The leader carried a buffalo skull painted red. All cried as they went. On entering the dancing house they saluted the four cardinal points and seated themselves at the back of the lodge, singing. A spot, shaped like a crescent, was then cut in the ground, and the dancers placed in it the buffalo skulls they carried. Shortly afterward began the tortures, which have made this dance so famous. They were intended to test the bravery of the young men and to please the sun. Sometimes a man stood between four posts arranged in the form of a square. His flesh was cut in two places in the back, and thongs were passed through and tied to the post in front. Another had a buffalo skull hung to the thong passed through his back, and danced until the weight of the skull tore out the thong. From a pole hung eight thongs; one man took two of these and passed them through his cuts and fastened them; he then hung back and looked upward at the sun. Other men, who did not take part in the dance itself, sat near the sun pole, and with new knives cut bits of flesh from their shoulders and held them up to the sun pole. Sometimes a man took his horse with him into the dancing lodge. His chest was pierced in two places and thongs from the pole were inserted; he was then tied to his horse, and the animal was whipped up. The thongs were thus suddenly jerked and the flesh torn.
Tortures of the Mandan Sun Dance. (After Catlin.)

These are only a few of the dreadful things that have been told of sun-dance tortures. They are taken from a description given by an Indian named George Bushotter. He not only described the dance, but drew a curious lot of rude pictures showing it.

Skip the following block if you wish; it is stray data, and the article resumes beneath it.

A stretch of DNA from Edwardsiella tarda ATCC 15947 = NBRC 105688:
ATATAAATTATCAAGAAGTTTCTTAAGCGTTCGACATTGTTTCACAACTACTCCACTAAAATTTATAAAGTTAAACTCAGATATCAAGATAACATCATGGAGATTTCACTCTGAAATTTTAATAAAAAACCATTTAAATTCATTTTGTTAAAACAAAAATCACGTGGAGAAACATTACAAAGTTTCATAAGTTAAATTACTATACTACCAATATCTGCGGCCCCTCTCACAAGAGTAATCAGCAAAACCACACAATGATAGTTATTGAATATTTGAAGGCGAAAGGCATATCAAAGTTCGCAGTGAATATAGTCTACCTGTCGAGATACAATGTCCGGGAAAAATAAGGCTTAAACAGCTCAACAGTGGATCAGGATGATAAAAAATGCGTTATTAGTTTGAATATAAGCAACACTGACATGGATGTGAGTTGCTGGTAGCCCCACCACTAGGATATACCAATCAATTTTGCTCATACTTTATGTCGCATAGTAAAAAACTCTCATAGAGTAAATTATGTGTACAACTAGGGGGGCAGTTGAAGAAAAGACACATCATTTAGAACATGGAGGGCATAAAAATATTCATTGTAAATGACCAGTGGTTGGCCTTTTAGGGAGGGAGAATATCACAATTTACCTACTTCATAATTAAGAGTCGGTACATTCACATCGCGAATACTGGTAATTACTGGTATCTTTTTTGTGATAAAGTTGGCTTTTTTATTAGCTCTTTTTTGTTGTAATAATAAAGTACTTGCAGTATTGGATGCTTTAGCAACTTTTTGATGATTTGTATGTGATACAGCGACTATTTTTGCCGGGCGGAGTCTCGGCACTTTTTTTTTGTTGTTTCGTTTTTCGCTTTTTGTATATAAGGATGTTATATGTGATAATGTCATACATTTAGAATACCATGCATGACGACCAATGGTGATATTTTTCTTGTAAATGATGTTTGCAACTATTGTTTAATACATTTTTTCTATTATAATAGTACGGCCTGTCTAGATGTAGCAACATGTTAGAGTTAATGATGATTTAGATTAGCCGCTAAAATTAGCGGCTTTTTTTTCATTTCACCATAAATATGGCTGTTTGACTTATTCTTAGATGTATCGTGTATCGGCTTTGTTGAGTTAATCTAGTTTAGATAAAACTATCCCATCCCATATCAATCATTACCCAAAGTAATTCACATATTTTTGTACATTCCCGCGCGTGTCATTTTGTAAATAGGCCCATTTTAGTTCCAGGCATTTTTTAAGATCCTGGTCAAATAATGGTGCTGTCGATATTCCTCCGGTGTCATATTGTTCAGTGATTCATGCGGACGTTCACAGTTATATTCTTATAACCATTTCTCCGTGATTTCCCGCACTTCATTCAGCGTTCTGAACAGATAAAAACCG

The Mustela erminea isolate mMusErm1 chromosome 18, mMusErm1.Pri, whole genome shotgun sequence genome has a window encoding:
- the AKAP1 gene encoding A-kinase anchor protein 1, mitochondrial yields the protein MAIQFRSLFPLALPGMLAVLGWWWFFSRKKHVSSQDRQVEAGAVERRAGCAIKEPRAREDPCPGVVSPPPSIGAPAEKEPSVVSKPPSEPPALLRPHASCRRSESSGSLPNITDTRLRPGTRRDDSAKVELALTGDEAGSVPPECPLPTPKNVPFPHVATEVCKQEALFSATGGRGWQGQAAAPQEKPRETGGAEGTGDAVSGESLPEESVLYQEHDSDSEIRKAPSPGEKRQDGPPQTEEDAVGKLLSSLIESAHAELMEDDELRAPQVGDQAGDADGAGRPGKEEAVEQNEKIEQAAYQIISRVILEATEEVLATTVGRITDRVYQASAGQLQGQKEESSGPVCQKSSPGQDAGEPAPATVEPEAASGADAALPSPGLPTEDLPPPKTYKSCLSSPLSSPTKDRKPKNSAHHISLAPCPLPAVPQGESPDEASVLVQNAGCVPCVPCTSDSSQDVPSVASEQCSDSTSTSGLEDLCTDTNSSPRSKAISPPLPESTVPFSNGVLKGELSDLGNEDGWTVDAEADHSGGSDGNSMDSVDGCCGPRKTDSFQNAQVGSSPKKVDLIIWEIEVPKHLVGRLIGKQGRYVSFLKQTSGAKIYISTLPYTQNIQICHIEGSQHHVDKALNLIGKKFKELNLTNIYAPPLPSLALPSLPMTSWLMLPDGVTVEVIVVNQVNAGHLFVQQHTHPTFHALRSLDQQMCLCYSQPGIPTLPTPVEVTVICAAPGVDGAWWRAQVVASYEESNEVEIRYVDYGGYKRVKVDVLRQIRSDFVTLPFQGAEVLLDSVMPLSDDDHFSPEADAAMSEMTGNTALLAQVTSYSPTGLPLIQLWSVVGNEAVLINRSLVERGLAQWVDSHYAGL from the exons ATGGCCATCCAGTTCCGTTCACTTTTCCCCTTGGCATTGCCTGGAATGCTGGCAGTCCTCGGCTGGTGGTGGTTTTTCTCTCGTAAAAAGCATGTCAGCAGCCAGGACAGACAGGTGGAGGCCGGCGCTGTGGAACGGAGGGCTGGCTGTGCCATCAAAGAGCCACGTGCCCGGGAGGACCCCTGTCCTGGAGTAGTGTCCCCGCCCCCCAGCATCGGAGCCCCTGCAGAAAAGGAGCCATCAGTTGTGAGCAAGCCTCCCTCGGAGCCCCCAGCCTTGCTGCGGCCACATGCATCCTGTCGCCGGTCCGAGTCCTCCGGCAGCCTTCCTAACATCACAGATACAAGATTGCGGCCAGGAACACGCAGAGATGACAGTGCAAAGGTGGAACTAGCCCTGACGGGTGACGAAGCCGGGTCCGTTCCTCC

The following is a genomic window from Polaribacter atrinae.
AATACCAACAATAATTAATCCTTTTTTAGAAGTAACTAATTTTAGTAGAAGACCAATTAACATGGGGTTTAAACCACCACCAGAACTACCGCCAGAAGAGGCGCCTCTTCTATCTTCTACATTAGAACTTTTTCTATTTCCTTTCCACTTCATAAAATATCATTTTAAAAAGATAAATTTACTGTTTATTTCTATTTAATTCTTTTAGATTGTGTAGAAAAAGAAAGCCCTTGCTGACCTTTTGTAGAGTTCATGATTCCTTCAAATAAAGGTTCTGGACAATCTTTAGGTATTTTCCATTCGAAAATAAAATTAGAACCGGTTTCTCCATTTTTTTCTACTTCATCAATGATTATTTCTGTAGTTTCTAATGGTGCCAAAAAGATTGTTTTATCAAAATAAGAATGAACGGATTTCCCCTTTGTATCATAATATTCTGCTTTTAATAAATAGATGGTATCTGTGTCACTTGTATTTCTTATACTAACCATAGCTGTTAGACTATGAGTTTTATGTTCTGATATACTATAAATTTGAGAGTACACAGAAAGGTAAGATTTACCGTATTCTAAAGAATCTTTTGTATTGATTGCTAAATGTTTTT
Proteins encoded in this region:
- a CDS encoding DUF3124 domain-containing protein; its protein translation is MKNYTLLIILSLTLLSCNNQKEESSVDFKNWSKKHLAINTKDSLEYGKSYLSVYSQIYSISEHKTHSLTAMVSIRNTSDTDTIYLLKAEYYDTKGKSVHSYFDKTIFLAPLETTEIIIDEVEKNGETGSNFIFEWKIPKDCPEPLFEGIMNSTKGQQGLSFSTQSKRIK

Years before, George Catlin saw the sun dance of the Mandans, and left four terrible pictures of
it. The celebration at that time among the Mandans exceeded in the horror of its tortures that which we have described.
While these tortures were going on in the dancing lodge, all sorts of things were being done outside. The old women danced. Songs were sung in honor of the young men. Children were gathered together and their ears were pierced. Presents were given away. A double fence of poles connected the house of preparation and the dance house, and upon it objects of all kinds were hung. These were free gifts to any one who chose to take them.
From the time the sacred tree was set up until the dance was over, the young men taking part fasted and took no drink. While they suffered, and as they gazed at the sun or lifted up their hands toward it, they continually prayed, saying, “Please pity me; bring to pass the things I desire.” When all was over, the young men were taken home, and each was given four sips of water and a bit of food. A little later they might eat all they liked. Then they went into the sweat lodge. They were now through, and ever after might boast of having danced to Wakantanka.